Problem Of The Month
January 2001—Timing Of Maintenance Repairs
Timing of maintenance repairs depends on three factors:
2. failure modes, and
3. failure descriptions in probabilistic terms.
Everyone wants to carefully schedule maintenance actions to shut down the facilities for a short interval and renew equipment so ALL in-service failures are avoided.
Popular perceptions about equipment failures do not match harsh realities from the physics of failure, along with the price people are willing to pay for robust equipment. Few things have highly predictable times to failure. Most things have multiple failure modes and varying lengths of component life. The physics of failure dictates how things fail, and the same physics dictate robustness of the component to find what age the component will reach before failure.
You cannot call the shots for failure in a god-like fashion—it’s an issue of natural laws involving entropy. You must adopt multiple strategies to cope with the physics of failure. One of the methodologies is wrapped-up in RCM.
Reliability issues concern prevention of failures and optimization of failure costs for the long-term cost of ownership. Maintenance issues concern rapid repair of failures with timely restoration of functional capabilities using good practices to obtain the long life inherent in existing equipment. As an analogy, the reliability department functions as the Fire Marshall does to prevent fires, whereas the maintenance department functions as the Fire Fighter to quickly extinguish the fires.
John Moubray (see reading list) explains the objectives of reliability-centered maintenance (RCM). Moubry defines “Reliability-centered Maintenance: a process used to determine the maintenance requirements of any physical asset in its operating context”.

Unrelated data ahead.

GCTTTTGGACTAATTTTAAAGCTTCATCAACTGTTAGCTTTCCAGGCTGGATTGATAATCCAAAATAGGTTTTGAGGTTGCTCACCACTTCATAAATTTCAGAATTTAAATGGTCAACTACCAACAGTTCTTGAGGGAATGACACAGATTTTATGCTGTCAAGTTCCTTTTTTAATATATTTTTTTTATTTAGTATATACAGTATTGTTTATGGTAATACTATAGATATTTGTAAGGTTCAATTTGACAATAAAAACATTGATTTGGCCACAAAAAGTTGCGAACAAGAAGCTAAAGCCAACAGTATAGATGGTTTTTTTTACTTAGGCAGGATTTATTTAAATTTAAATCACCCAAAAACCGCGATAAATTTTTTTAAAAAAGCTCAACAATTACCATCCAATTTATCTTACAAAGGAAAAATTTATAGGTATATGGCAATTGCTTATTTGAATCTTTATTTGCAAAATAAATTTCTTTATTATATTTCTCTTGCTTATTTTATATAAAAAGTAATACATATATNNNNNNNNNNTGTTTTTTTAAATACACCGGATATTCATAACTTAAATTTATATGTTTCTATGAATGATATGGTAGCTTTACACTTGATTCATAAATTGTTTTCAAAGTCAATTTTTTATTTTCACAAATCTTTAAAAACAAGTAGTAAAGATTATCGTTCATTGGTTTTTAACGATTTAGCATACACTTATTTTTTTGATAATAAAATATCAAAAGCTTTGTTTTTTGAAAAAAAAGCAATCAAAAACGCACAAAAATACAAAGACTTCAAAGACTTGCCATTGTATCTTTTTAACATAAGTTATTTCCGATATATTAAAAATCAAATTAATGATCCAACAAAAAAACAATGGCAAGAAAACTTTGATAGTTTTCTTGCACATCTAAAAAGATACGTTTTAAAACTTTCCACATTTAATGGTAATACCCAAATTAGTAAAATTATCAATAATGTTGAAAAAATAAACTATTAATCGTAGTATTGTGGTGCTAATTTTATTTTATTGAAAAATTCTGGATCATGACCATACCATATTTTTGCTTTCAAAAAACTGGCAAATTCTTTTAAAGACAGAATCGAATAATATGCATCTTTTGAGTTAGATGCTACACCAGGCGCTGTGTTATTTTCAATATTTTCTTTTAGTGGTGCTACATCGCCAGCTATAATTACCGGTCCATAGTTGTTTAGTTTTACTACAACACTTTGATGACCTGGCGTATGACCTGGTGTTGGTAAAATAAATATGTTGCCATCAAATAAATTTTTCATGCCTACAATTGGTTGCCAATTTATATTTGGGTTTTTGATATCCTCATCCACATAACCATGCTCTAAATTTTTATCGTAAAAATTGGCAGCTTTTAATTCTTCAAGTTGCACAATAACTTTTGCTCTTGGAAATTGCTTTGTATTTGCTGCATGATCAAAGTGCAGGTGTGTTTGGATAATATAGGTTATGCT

The RCM process is highly situational depending upon:
· What must be done for survival of assets,
· When the maintenance actions must occur on the asset,
· How can you predict/prevent the functional failure of the asset, and
· Cost effective performance of maintenance activities.
This requires some definitions:
· Functional failures—a state of failure where the asset cannot fulfill an acceptable performance for the end user at a price willing to be paid
· Failure modes—events which are reasonably likely to case a failed state (ways things can fail) often described in braod categories of infant mortality, chance failures, or wear-out failures
· Failure effects—events which provide descriptions to tell what happened when a failure occurred
· Failure cause—often the initiating root of the problem—(don’t confuse cause and effects)
· Failure consequences—the financial impact of business losses when a functional failure occurs, i.e., the pile of money from lost business, repair costs, etc.
· Failure risk—often the product of severity (how bad is the failure), occurrence (the frequency of failure), and detection (the probability of detecting the failure before it occurs)